Friday, May 3, 2013

How Do You Get There?


I had a question posed to me last week. I was blogging about how, after three years, I was finally feeling normal again. Like my old self, but better. She asked:

How do you get there? As a mom of a 26 weeker (now 2 years adjusted in May) I still find myself wondering where I fit in now and worrying about the future. Any tips on how to change ones perspective and stop the cycle of anxiety and asking "why me?

Wow, what a question! I have been thinking about it ever since. I have a few suggestions with a disclaimer that these are what worked for me. Take it or leave it, but I hope to encourage you all on your journey towards accepting the premature birth of your child and figuring out the whole "what happens now?" question.

Jessi's Tips on Getting There

1) Time

As hokey as it sounds, time really has healed a whole lot of wounds. You absolutely have to give yourself the space to just be. To think. To process. To try things out. To go to therapy. To work through all the intense emotions that you will no doubt feel. It took me three years and I still feel like I'm in the process. For some, it may take shorter. Or longer. We all experience things differently, but there is comfort in knowing that you probably won't feel the same six months from now.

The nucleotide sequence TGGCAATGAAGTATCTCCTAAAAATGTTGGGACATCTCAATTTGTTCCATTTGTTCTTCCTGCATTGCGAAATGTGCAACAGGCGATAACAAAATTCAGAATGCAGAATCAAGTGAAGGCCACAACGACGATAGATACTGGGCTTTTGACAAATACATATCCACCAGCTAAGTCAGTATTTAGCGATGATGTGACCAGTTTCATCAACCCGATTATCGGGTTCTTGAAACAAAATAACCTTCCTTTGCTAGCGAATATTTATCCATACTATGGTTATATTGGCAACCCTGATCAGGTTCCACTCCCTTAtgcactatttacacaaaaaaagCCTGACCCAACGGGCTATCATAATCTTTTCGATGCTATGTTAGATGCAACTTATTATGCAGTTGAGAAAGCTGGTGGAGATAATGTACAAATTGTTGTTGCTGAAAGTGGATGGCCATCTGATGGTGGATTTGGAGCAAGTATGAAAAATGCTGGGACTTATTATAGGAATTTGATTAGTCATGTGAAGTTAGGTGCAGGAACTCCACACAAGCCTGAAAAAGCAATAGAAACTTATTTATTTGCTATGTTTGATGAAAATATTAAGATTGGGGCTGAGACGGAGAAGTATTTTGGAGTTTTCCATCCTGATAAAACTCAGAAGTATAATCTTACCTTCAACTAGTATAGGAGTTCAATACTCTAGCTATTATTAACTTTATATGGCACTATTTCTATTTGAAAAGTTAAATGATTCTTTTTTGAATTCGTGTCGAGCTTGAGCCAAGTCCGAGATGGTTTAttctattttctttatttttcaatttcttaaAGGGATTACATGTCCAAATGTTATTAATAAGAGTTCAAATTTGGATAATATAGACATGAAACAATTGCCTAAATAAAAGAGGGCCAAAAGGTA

The key during the waiting game is learning acceptance. Acceptance of your situation. Acceptance of your new way of life. For me, I struggled desperately with the idea that I now had a special needs child. I hated that term. I hated the pity I received. Not only did this life hand me the cruelty of delivering a baby at 23 weeks, we now had to wade through the waters of having a disabled child. It's my attitude that needed the biggest change. It was a matter of constantly reminding myself that having Jack alive was the greatest gift I could have ever received. My attitude and coming to terms with the way things were took up a big portion of those three years.

2)  Filling the Void

Having Jack meant that I had to give up my career. This was probably the single biggest struggle for me and my personal identity. I never saw myself as being a stay at home mom. It just wasn't in my DNA and something that never crossed my mind. And not only was I now a SAHM, but I was mom to a medically fragile child. A child that was in RSV isolation for basically two years (meaning mommy was in isolation, too). A child that was not eating. A child that was not mobile. My days were marked with stress and exhaustion over fear that my child would end up in the hospital again... or even worse.